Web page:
Helping hands: All aboard
A team of about 30 active volunteers help keep operations running smoothly at the Wilmington Railroad Museum. (Photo courtesy of the Wilmington Railroad Museum)
Editor's note: Helping Hands is a recurring feature that spotlights volunteer opportunities for older adults across the Wilmington area. At the Wilmington Railroad Museum, a team of about 30 active volunteers keep the organization on track.
Ron Guillaume grew up across the street from a freight train switching yard. “Trains were always visible from my parents’ home. On rainy days, I would watch them for hours at a time,” he recalled. Today Guillaume volunteers at Wilmington Railroad Museum as a modeler, aka model railroad hobbyist; fixer of things, including the computers and electronic devices; and host of museum visitors.
Volunteers like Guillaume help make the Wilmington Railroad Museum one of the best in the country and internationally. Visitors can climb on a real life-size caboose and a 100-year-old steam locomotive, interact with foot pedals and accessories, and view spectacular model layouts.
“Wilmington Railroad Museum provides an educational and enjoyable experience with a focus on the history of railroad technology of the eastern Carolina rail industry and the people who worked on it,” said Holli Saperstein, executive director. Starting in the 1830s and for more than 125 years, railroading was among Wilmington’s chief industries. From 1835 until 1960 the Wilmington and Weldon Railroad, later renamed the Atlantic Coast Line Railroad, was headquartered in Wilmington, providing thousands of jobs and the largest share of revenue for the local economy as a top contributor to the area’s commercial and industrial growth.
The museum has about 30 active volunteers ranging in age from 24 to 94 years old who work eight to ten hours per week. Last year these volunteers donated over 8,000 hours of service. “The majority of our positions are great for older adults. Some positions do not require previous experience or specific qualifications. Most of our modelers have joined us with experience, however, we are happy to help a new modeler learn,” Saperstein said.
Volunteer jobs include docent, ticket agent, gift shop attendant, storytime reader, and modeler for G, HO, O, and N scale trains. There are opportunities for maintenance of the facility and the full-size locomotive, as well as construction, project work and landscaping. For special events, volunteers decorate, serve as conductors, sell tickets and serve refreshments.
During the holidays, volunteers like Guillaume help to deliver a dose of cheer to the museum. “Covering over 1000 feet of train layout with fake snow, Christmas trees and ice skating ponds, and decorating the houses with Christmas lights is very time consuming. And so is the spring time vacuuming of the fake snow,” Guillaume said. “But it’s all worth it, seeing the faces of the visitors.”
Bill Bryden has volunteered at the museum for over 20 years, maintaining the model railroads, setting up and running the annual Christmas light show, and serving on the board of directors. “I started playing with and modeling toy trains when I was about 10 years old and never stopped. I have continued my passion here at the museum with a desire to preserve the history of trains in Wilmington,” he said.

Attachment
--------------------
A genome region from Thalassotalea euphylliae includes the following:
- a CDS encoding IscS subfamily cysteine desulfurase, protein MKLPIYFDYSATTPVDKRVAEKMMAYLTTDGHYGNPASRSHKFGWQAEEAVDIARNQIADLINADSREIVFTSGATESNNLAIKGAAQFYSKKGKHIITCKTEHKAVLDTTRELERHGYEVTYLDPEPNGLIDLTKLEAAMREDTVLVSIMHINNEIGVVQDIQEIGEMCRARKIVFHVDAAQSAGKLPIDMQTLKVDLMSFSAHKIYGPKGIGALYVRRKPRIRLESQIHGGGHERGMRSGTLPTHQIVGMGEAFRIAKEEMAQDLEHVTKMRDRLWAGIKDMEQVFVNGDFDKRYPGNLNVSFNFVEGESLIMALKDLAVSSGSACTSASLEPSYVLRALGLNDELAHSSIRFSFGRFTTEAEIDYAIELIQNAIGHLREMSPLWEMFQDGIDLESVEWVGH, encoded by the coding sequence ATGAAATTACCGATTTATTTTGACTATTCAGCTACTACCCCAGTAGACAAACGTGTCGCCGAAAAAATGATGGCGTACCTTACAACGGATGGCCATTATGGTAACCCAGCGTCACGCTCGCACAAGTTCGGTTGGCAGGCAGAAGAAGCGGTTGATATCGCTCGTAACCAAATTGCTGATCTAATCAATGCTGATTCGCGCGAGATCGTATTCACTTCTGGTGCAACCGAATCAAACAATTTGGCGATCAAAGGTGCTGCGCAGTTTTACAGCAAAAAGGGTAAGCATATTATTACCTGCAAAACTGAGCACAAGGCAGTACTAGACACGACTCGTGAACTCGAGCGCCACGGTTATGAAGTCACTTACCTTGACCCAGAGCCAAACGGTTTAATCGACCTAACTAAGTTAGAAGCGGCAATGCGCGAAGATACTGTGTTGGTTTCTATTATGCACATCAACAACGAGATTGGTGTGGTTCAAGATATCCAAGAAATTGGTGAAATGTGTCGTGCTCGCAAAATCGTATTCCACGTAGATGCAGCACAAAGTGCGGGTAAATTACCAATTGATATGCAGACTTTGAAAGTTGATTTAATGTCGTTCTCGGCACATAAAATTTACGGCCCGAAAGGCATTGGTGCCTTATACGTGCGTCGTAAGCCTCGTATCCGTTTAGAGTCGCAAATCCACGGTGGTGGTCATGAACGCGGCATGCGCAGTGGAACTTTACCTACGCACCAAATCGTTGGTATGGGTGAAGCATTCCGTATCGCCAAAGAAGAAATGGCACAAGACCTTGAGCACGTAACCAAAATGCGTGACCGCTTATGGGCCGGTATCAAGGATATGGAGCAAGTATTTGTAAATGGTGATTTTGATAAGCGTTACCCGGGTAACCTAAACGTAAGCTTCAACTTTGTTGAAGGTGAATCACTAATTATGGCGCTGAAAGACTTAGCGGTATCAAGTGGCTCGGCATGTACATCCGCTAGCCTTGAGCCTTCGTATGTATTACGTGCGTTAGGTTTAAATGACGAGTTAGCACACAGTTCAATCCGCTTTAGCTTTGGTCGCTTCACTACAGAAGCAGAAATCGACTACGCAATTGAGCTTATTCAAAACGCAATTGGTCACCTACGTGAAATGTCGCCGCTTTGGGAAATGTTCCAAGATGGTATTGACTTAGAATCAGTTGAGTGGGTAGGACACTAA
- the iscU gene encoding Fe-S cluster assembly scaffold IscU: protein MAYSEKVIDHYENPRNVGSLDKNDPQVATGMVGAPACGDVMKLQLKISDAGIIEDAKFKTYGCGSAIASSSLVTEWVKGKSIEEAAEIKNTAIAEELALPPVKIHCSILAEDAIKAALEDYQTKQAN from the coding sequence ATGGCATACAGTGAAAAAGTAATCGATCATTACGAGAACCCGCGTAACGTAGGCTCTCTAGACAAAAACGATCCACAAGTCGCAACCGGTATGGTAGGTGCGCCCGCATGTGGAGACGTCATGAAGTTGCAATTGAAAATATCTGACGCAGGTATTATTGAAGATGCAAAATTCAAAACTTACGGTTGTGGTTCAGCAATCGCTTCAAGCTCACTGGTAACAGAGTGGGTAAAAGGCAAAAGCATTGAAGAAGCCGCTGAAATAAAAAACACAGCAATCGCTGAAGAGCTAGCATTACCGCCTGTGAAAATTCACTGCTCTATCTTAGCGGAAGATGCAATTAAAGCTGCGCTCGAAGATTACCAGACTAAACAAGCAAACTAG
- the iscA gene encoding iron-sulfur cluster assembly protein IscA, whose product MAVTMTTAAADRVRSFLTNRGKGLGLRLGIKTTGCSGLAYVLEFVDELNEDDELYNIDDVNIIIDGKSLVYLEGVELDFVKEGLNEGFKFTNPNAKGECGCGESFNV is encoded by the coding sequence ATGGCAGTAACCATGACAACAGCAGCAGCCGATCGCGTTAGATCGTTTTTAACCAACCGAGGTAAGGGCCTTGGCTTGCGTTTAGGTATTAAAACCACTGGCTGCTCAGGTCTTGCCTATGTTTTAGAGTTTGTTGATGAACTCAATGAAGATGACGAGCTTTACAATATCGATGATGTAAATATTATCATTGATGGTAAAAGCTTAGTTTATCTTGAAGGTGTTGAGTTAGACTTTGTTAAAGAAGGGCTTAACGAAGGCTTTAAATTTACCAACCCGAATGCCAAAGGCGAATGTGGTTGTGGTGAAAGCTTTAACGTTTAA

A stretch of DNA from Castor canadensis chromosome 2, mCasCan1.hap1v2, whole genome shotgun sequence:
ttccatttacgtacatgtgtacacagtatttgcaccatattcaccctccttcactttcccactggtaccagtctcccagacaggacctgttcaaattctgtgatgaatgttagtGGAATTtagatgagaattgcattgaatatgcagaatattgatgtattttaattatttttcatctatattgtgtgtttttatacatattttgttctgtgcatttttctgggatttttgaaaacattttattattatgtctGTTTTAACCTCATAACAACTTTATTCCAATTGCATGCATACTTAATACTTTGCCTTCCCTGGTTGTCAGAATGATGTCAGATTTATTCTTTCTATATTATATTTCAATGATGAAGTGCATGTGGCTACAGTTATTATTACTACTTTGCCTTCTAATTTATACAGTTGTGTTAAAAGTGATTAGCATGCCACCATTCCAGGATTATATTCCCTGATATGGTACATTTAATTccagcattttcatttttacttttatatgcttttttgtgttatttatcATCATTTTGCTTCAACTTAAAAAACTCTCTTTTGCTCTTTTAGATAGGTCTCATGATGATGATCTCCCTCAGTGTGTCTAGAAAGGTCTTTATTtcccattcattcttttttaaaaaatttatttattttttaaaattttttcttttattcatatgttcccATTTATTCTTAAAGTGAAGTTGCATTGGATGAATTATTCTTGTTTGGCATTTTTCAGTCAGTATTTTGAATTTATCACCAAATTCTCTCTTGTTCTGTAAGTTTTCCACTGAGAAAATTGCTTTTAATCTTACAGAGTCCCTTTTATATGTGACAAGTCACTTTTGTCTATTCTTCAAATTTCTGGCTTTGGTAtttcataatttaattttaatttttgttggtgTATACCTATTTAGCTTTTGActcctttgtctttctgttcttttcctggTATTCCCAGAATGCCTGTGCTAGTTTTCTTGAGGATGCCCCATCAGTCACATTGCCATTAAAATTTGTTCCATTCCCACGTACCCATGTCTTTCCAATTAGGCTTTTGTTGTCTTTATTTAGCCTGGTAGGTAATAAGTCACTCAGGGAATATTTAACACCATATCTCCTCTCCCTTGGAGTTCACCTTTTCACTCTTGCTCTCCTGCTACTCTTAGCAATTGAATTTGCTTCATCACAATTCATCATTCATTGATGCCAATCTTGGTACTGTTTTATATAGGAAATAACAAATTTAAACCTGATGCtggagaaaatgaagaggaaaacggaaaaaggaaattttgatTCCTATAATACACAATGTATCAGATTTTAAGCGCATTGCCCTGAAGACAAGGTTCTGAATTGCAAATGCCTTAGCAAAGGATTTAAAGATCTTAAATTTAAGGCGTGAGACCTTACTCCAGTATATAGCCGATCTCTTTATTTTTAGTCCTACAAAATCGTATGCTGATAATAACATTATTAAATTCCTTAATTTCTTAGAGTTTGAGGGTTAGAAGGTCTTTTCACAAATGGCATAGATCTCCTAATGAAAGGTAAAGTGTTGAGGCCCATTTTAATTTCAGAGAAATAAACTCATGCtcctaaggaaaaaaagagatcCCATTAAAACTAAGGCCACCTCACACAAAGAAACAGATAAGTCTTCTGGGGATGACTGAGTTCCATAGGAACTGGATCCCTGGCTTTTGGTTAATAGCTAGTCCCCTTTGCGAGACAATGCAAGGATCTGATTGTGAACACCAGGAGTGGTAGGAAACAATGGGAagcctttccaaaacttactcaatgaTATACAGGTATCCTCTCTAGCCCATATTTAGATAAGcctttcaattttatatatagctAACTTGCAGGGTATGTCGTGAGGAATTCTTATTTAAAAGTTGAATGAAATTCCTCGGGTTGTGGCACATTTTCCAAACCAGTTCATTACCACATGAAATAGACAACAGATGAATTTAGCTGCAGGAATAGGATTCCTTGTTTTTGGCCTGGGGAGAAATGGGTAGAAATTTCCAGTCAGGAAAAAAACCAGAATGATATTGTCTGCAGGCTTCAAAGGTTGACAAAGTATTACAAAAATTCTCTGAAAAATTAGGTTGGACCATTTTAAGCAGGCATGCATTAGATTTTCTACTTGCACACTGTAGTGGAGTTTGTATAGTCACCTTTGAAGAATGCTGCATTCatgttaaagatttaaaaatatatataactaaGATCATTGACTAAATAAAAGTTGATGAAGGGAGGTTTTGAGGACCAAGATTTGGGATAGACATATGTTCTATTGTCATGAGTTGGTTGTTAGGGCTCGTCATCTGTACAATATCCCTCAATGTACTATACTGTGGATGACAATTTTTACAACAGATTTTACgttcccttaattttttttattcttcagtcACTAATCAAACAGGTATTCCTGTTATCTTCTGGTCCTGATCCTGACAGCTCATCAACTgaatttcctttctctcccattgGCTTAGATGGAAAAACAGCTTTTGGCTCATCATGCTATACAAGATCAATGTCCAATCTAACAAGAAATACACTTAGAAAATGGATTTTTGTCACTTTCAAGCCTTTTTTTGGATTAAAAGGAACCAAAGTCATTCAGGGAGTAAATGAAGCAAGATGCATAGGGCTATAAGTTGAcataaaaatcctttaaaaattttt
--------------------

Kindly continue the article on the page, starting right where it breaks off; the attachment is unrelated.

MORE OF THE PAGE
Bill Massey enjoys so many things about volunteering at the museum. “I had an HO model railroad as a teenager,” he said “But it’s the camaraderie with fellow museum members and putting my skills to work that is most fun. Staff and volunteers are all so friendly and want to share their knowledge. It is a wonderful place to meet new people and share our interests and abilities.”
You don’t need to be a ferroequinologist — the fancy word for a person who is recreationally interested in trains — to volunteer. Sharon Stone, board member and fundraising chair, writes grants for financial support of the museum and is the monthly newsletter editor, using skills she honed in her working days. “Coming from New York City, I don't really have an interest in trains. My interest is in the back office organizational aspects of the museum. I volunteer as a way to give back to my community. Putting out each month's newsletter is fun. I'm learning new software and always have my eye open for things that might interest our readers,” she said.
Regardless of whether volunteers bring a previous interest in trains or railroad history to their work at the museum, they describe their time there as rewarding. Bryden said, “Should you be interested in Wilmington history or love model railroading, this is the place to be! It may sound like work until you see the first smiles of visiting children.” Guillaume agreed. “It is always gratifying to hear someone on their way out of the museum say, ‘Thank you. This was really fun. I loved it.’” he said. “The Wilmington Railroad Museum is a special place to volunteer.”
Interested in volunteering? Call 910-763-2634 or fill out the form on the website.